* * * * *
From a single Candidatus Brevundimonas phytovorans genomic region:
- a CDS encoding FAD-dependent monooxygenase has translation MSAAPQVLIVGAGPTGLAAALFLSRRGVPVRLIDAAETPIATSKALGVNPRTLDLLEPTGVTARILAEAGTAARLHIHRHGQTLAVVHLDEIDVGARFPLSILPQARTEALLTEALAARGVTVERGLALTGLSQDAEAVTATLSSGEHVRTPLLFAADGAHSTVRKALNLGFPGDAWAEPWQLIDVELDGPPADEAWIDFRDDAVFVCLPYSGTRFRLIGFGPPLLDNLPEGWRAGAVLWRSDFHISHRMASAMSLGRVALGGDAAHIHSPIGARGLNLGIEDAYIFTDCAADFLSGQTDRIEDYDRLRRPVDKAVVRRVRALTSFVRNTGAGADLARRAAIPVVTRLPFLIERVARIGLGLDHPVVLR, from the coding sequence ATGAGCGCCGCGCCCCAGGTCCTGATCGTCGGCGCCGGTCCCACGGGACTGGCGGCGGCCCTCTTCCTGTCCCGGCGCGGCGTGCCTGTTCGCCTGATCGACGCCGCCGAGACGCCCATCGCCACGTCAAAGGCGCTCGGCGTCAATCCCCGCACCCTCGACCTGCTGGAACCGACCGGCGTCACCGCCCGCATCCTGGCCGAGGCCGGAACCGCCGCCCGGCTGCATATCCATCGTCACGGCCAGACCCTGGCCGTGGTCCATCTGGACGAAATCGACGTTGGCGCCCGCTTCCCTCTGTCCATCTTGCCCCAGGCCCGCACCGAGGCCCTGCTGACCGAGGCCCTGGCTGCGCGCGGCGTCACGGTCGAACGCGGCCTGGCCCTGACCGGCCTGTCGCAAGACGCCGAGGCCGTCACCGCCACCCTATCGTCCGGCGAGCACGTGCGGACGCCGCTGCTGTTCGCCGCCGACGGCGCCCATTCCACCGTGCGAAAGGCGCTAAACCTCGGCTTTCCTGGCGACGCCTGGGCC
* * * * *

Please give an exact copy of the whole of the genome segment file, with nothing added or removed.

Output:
From a single Candidatus Brevundimonas phytovorans genomic region:
- a CDS encoding FAD-dependent monooxygenase has translation MSAAPQVLIVGAGPTGLAAALFLSRRGVPVRLIDAAETPIATSKALGVNPRTLDLLEPTGVTARILAEAGTAARLHIHRHGQTLAVVHLDEIDVGARFPLSILPQARTEALLTEALAARGVTVERGLALTGLSQDAEAVTATLSSGEHVRTPLLFAADGAHSTVRKALNLGFPGDAWAEPWQLIDVELDGPPADEAWIDFRDDAVFVCLPYSGTRFRLIGFGPPLLDNLPEGWRAGAVLWRSDFHISHRMASAMSLGRVALGGDAAHIHSPIGARGLNLGIEDAYIFTDCAADFLSGQTDRIEDYDRLRRPVDKAVVRRVRALTSFVRNTGAGADLARRAAIPVVTRLPFLIERVARIGLGLDHPVVLR, from the coding sequence ATGAGCGCCGCGCCCCAGGTCCTGATCGTCGGCGCCGGTCCCACGGGACTGGCGGCGGCCCTCTTCCTGTCCCGGCGCGGCGTGCCTGTTCGCCTGATCGACGCCGCCGAGACGCCCATCGCCACGTCAAAGGCGCTCGGCGTCAATCCCCGCACCCTCGACCTGCTGGAACCGACCGGCGTCACCGCCCGCATCCTGGCCGAGGCCGGAACCGCCGCCCGGCTGCATATCCATCGTCACGGCCAGACCCTGGCCGTGGTCCATCTGGACGAAATCGACGTTGGCGCCCGCTTCCCTCTGTCCATCTTGCCCCAGGCCCGCACCGAGGCCCTGCTGACCGAGGCCCTGGCTGCGCGCGGCGTCACGGTCGAACGCGGCCTGGCCCTGACCGGCCTGTCGCAAGACGCCGAGGCCGTCACCGCCACCCTATCGTCCGGCGAGCACGTGCGGACGCCGCTGCTGTTCGCCGCCGACGGCGCCCATTCCACCGTGCGAAAGGCGCTAAACCTCGGCTTTCCTGGCGACGCCTGGGCC